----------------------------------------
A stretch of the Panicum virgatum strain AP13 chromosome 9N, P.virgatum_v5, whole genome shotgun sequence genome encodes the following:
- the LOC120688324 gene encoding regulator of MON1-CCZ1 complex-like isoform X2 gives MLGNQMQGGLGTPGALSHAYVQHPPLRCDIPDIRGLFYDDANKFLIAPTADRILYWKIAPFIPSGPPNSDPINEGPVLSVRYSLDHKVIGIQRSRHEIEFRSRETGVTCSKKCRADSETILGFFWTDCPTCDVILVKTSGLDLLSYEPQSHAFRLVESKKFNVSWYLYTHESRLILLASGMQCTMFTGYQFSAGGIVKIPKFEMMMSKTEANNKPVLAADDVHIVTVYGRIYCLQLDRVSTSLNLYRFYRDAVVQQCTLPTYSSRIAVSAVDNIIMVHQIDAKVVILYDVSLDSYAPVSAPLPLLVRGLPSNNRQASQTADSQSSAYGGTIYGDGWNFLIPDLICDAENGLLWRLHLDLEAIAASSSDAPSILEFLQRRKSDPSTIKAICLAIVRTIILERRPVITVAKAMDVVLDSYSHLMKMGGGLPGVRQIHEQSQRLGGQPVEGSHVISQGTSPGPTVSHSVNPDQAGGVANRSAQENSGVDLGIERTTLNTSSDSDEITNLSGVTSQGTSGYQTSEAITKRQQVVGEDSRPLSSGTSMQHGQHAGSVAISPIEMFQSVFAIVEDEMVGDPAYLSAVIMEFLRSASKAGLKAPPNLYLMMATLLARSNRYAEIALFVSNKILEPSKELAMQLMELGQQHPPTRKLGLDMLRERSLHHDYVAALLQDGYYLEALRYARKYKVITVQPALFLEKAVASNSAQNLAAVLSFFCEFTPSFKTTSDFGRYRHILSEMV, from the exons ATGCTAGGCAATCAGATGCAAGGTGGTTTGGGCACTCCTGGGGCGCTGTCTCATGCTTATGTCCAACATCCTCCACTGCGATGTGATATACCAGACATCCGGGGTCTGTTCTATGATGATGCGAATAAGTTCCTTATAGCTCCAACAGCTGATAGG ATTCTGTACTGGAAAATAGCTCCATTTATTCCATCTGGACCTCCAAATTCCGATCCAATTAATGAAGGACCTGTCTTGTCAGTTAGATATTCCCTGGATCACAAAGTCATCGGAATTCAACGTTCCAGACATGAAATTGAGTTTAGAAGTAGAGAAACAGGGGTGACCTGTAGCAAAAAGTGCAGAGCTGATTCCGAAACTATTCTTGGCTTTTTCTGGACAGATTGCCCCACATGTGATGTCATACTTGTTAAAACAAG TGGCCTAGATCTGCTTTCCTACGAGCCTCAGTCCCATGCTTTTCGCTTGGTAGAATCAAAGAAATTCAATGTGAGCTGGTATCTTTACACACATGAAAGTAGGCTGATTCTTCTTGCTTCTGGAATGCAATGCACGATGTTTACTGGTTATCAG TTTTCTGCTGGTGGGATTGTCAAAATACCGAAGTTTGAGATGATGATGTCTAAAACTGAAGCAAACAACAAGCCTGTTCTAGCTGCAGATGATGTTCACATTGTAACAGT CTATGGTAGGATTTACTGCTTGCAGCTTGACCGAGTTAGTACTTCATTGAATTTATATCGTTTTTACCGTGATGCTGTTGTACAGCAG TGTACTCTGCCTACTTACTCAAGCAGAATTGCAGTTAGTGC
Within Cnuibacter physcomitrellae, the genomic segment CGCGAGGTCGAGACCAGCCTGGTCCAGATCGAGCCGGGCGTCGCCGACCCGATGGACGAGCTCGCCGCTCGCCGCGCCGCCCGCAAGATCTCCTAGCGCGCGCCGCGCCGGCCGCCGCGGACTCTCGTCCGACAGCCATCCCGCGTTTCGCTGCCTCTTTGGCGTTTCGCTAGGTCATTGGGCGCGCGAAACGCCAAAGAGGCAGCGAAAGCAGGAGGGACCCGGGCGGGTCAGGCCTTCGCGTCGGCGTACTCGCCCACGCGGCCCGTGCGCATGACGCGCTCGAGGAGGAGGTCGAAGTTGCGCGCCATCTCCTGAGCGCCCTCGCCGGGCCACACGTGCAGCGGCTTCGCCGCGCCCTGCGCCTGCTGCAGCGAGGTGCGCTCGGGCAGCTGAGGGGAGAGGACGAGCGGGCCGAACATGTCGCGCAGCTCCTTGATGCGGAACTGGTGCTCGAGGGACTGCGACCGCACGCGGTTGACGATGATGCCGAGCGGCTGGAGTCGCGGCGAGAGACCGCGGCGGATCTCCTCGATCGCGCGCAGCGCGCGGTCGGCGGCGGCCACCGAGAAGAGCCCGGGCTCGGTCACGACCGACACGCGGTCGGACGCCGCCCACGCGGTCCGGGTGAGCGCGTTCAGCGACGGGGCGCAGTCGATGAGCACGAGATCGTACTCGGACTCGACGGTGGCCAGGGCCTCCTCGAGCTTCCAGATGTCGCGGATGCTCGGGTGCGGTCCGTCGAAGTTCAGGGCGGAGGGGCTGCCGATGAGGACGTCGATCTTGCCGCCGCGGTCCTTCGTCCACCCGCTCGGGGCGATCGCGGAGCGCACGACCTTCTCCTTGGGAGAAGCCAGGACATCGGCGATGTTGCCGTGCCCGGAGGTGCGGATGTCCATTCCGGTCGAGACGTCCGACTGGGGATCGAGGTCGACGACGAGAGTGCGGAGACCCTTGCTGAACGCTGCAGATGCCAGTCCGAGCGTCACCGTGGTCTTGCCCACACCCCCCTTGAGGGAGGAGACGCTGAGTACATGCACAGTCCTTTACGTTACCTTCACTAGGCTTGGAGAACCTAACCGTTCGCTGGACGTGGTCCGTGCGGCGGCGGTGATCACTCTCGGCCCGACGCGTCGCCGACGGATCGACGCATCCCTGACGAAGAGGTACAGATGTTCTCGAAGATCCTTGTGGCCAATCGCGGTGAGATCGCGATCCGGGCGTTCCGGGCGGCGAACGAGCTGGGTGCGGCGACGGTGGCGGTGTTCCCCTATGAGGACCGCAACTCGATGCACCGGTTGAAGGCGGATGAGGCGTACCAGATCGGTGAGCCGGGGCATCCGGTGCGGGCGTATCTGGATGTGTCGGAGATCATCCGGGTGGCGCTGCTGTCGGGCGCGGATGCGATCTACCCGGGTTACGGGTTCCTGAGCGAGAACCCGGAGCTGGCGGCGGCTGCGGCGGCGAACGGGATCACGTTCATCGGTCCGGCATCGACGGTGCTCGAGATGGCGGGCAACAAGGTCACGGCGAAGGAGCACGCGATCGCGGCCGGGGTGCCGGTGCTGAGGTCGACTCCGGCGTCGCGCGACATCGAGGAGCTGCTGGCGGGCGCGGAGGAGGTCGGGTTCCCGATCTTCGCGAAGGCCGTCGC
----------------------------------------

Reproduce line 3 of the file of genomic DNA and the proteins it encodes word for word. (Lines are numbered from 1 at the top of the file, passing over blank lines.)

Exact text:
Within Cnuibacter physcomitrellae, the genomic segment CGCGAGGTCGAGACCAGCCTGGTCCAGATCGAGCCGGGCGTCGCCGACCCGATGGACGAGCTCGCCGCTCGCCGCGCCGCCCGCAAGATCTCCTAGCGCGCGCCGCGCCGGCCGCCGCGGACTCTCGTCCGACAGCCATCCCGCGTTTCGCTGCCTCTTTGGCGTTTCGCTAGGTCATTGGGCGCGCGAAACGCCAAAGAGGCAGCGAAAGCAGGAGGGACCCGGGCGGGTCAGGCCTTCGCGTCGGCGTACTCGCCCACGCGGCCCGTGCGCATGACGCGCTCGAGGAGGAGGTCGAAGTTGCGCGCCATCTCCTGAGCGCCCTCGCCGGGCCACACGTGCAGCGGCTTCGCCGCGCCCTGCGCCTGCTGCAGCGAGGTGCGCTCGGGCAGCTGAGGGGAGAGGACGAGCGGGCCGAACATGTCGCGCAGCTCCTTGATGCGGAACTGGTGCTCGAGGGACTGCGACCGCACGCGGTTGACGATGATGCCGAGCGGCTGGAGTCGCGGCGAGAGACCGCGGCGGATCTCCTCGATCGCGCGCAGCGCGCGGTCGGCGGCGGCCACCGAGAAGAGCCCGGGCTCGGTCACGACCGACACGCGGTCGGACGCCGCCCACGCGGTCCGGGTGAGCGCGTTCAGCGACGGGGCGCAGTCGATGAGCACGAGATCGTACTCGGACTCGACGGTGGCCAGGGCCTCCTCGAGCTTCCAGATGTCGCGGATGCTCGGGTGCGGTCCGTCGAAGTTCAGGGCGGAGGGGCTGCCGATGAGGACGTCGATCTTGCCGCCGCGGTCCTTCGTCCACCCGCTCGGGGCGATCGCGGAGCGCACGACCTTCTCCTTGGGAGAAGCCAGGACATCGGCGATGTTGCCGTGCCCGGAGGTGCGGATGTCCATTCCGGTCGAGACGTCCGACTGGGGATCGAGGTCGACGACGAGAGTGCGGAGACCCTTGCTGAACGCTGCAGATGCCAGTCCGAGCGTCACCGTGGTCTTGCCCACACCCCCCTTGAGGGAGGAGACGCTGAGTACATGCACAGTCCTTTACGTTACCTTCACTAGGCTTGGAGAACCTAACCGTTCGCTGGACGTGGTCCGTGCGGCGGCGGTGATCACTCTCGGCCCGACGCGTCGCCGACGGATCGACGCATCCCTGACGAAGAGGTACAGATGTTCTCGAAGATCCTTGTGGCCAATCGCGGTGAGATCGCGATCCGGGCGTTCCGGGCGGCGAACGAGCTGGGTGCGGCGACGGTGGCGGTGTTCCCCTATGAGGACCGCAACTCGATGCACCGGTTGAAGGCGGATGAGGCGTACCAGATCGGTGAGCCGGGGCATCCGGTGCGGGCGTATCTGGATGTGTCGGAGATCATCCGGGTGGCGCTGCTGTCGGGCGCGGATGCGATCTACCCGGGTTACGGGTTCCTGAGCGAGAACCCGGAGCTGGCGGCGGCTGCGGCGGCGAACGGGATCACGTTCATCGGTCCGGCATCGACGGTGCTCGAGATGGCGGGCAACAAGGTCACGGCGAAGGAGCACGCGATCGCGGCCGGGGTGCCGGTGCTGAGGTCGACTCCGGCGTCGCGCGACATCGAGGAGCTGCTGGCGGGCGCGGAGGAGGTCGGGTTCCCGATCTTCGCGAAGGCCGTCGC